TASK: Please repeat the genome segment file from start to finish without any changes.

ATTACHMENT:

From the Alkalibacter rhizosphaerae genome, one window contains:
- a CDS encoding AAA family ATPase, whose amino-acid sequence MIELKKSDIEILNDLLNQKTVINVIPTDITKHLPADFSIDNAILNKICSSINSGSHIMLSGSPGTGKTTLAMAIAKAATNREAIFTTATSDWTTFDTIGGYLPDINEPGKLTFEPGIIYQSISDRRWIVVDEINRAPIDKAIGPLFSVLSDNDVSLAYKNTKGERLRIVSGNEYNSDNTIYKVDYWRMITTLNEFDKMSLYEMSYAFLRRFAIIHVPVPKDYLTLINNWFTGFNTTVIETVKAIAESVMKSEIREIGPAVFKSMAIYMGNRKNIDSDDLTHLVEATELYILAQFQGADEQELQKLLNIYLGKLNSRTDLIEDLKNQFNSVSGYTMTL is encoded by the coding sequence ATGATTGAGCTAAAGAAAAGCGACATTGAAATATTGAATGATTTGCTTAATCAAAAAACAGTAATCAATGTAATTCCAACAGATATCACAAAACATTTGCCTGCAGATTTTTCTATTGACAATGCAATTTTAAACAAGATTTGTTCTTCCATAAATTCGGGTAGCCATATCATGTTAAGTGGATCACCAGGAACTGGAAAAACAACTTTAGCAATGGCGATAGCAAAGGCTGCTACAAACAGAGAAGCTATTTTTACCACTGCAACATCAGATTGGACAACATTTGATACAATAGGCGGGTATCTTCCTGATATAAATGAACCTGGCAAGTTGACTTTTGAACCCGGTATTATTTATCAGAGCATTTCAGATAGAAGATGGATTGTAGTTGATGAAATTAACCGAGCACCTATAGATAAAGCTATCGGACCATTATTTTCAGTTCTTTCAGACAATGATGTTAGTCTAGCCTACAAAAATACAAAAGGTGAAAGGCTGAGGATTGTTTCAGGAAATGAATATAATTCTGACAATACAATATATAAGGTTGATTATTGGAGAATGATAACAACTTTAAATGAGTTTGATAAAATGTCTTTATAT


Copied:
From the Alkalibacter rhizosphaerae genome, one window contains:
- a CDS encoding AAA family ATPase, whose amino-acid sequence MIELKKSDIEILNDLLNQKTVINVIPTDITKHLPADFSIDNAILNKICSSINSGSHIMLSGSPGTGKTTLAMAIAKAATNREAIFTTATSDWTTFDTIGGYLPDINEPGKLTFEPGIIYQSISDRRWIVVDEINRAPIDKAIGPLFSVLSDNDVSLAYKNTKGERLRIVSGNEYNSDNTIYKVDYWRMITTLNEFDKMSLYEMSYAFLRRFAIIHVPVPKDYLTLINNWFTGFNTTVIETVKAIAESVMKSEIREIGPAVFKSMAIYMGNRKNIDSDDLTHLVEATELYILAQFQGADEQELQKLLNIYLGKLNSRTDLIEDLKNQFNSVSGYTMTL is encoded by the coding sequence ATGATTGAGCTAAAGAAAAGCGACATTGAAATATTGAATGATTTGCTTAATCAAAAAACAGTAATCAATGTAATTCCAACAGATATCACAAAACATTTGCCTGCAGATTTTTCTATTGACAATGCAATTTTAAACAAGATTTGTTCTTCCATAAATTCGGGTAGCCATATCATGTTAAGTGGATCACCAGGAACTGGAAAAACAACTTTAGCAATGGCGATAGCAAAGGCTGCTACAAACAGAGAAGCTATTTTTACCACTGCAACATCAGATTGGACAACATTTGATACAATAGGCGGGTATCTTCCTGATATAAATGAACCTGGCAAGTTGACTTTTGAACCCGGTATTATTTATCAGAGCATTTCAGATAGAAGATGGATTGTAGTTGATGAAATTAACCGAGCACCTATAGATAAAGCTATCGGACCATTATTTTCAGTTCTTTCAGACAATGATGTTAGTCTAGCCTACAAAAATACAAAAGGTGAAAGGCTGAGGATTGTTTCAGGAAATGAATATAATTCTGACAATACAATATATAAGGTTGATTATTGGAGAATGATAACAACTTTAAATGAGTTTGATAAAATGTCTTTATAT